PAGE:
Sale to strategic or trade buyers

The difference between strategic buyers and trade buyers are many, but the most significant one is their approach to acquisitions. While strategic buyers intend to buy, hold and develop a target because of synergies or a long term strategy, trade buyers are in the business of buying low and selling high. A sale is often preferred for the reason that it provides certainty of valuation or timing. However, the investee company management may resist due to fear of takeover by a competitor and dilution of their independence, and they often attempt to carve out competitor sales from among the permitted transfers.

A PE investor may also sell to another PE buyer (usually referred to as a secondary buyout). This type of exit appears to have developed for various reasons. For example, with PE investors increasingly engaging in niche areas (and not being sector agnostic), non-specialist investors have begun to sell to more specialist firms. Investors may also wish to reduce their deal life in an investment so they can explore other exciting opportunities. It is also possible that a PE investor may exit when both the management and the investor believe that a larger PE investor may add value to a company. The difficulty that a PE seller typically faces in such secondary buy-outs is that the incoming PE seeks strong warranty and indemnity protection, while the exiting PE would like to restrict its exposure.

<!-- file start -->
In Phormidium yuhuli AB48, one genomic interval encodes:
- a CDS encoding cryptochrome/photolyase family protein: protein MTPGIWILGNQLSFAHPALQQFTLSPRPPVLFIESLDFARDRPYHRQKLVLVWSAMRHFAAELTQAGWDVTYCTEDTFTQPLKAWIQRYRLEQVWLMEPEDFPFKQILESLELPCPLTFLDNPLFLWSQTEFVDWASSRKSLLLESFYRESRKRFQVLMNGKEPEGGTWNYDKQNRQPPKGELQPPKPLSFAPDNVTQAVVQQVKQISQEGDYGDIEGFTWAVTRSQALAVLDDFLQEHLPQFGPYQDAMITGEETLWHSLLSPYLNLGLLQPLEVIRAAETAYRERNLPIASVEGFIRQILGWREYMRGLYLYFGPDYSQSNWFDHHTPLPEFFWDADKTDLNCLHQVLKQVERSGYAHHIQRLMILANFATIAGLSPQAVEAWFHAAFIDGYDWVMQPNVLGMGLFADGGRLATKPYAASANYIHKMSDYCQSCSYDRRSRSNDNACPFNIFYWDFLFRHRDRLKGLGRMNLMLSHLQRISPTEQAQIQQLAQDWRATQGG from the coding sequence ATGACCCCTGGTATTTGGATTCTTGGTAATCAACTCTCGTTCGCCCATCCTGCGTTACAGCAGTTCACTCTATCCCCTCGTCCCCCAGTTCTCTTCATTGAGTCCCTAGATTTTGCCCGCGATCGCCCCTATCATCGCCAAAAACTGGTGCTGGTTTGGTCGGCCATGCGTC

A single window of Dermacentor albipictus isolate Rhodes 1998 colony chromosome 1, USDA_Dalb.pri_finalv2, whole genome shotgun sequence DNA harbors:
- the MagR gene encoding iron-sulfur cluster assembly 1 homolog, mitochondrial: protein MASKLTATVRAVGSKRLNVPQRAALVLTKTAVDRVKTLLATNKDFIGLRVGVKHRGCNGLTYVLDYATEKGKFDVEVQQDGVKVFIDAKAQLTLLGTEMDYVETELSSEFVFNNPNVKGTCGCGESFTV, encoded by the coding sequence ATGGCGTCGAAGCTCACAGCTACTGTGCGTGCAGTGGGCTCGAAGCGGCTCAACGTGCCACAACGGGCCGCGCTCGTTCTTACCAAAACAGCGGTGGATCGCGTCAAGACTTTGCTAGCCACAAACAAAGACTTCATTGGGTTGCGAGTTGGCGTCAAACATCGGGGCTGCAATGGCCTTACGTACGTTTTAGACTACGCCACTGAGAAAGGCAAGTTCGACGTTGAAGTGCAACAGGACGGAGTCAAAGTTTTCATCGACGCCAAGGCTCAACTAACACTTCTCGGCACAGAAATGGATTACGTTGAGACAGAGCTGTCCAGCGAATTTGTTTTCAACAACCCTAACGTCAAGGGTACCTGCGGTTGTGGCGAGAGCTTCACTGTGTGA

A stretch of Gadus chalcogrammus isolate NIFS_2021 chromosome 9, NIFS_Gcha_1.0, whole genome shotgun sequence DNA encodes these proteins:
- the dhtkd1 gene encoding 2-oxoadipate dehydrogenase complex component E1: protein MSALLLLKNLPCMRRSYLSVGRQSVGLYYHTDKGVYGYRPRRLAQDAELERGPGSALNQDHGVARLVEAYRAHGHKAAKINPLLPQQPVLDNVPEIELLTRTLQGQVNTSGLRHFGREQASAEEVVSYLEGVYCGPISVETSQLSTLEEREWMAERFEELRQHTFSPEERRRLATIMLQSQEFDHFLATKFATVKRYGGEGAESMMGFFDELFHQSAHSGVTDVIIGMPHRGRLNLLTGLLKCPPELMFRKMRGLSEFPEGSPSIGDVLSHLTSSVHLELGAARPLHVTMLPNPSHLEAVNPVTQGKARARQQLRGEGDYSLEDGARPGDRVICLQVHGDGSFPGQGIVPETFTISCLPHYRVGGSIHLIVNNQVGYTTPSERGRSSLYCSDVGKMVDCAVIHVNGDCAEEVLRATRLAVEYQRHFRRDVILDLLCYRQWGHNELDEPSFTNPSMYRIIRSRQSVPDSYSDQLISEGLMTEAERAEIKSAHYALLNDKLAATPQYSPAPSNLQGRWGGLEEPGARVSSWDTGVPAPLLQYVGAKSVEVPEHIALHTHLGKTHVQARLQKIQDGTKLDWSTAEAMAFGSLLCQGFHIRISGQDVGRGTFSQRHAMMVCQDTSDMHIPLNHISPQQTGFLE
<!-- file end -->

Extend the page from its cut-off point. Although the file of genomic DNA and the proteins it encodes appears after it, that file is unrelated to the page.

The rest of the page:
Conclusion